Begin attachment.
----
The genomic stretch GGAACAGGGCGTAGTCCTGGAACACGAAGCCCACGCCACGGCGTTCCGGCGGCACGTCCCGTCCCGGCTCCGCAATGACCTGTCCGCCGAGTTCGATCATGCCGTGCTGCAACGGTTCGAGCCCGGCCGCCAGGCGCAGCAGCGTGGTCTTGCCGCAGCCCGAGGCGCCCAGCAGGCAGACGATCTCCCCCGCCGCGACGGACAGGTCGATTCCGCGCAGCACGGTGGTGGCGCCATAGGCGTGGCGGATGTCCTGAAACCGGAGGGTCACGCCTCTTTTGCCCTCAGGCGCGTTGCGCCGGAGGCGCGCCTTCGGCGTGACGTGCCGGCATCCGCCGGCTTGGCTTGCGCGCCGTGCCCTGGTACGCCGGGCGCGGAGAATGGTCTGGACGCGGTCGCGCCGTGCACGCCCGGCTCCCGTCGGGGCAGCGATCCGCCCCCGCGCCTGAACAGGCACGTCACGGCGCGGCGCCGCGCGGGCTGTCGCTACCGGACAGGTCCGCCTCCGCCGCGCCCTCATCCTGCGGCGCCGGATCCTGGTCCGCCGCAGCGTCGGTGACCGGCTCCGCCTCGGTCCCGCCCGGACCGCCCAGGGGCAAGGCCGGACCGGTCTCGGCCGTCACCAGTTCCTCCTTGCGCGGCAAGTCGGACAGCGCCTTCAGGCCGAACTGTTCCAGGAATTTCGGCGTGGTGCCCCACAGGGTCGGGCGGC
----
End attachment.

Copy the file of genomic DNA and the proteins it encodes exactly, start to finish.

The genomic stretch GGAACAGGGCGTAGTCCTGGAACACGAAGCCCACGCCACGGCGTTCCGGCGGCACGTCCCGTCCCGGCTCCGCAATGACCTGTCCGCCGAGTTCGATCATGCCGTGCTGCAACGGTTCGAGCCCGGCCGCCAGGCGCAGCAGCGTGGTCTTGCCGCAGCCCGAGGCGCCCAGCAGGCAGACGATCTCCCCCGCCGCGACGGACAGGTCGATTCCGCGCAGCACGGTGGTGGCGCCATAGGCGTGGCGGATGTCCTGAAACCGGAGGGTCACGCCTCTTTTGCCCTCAGGCGCGTTGCGCCGGAGGCGCGCCTTCGGCGTGACGTGCCGGCATCCGCCGGCTTGGCTTGCGCGCCGTGCCCTGGTACGCCGGGCGCGGAGAATGGTCTGGACGCGGTCGCGCCGTGCACGCCCGGCTCCCGTCGGGGCAGCGATCCGCCCCCGCGCCTGAACAGGCACGTCACGGCGCGGCGCCGCGCGGGCTGTCGCTACCGGACAGGTCCGCCTCCGCCGCGCCCTCATCCTGCGGCGCCGGATCCTGGTCCGCCGCAGCGTCGGTGACCGGCTCCGCCTCGGTCCCGCCCGGACCGCCCAGGGGCAAGGCCGGACCGGTCTCGGCCGTCACCAGTTCCTCCTTGCGCGGCAAGTCGGACAGCGCCTTCAGGCCGAACTGTTCCAGGAATTTCGGCGTGGTGCCCCACAGGGTCGGGCGGC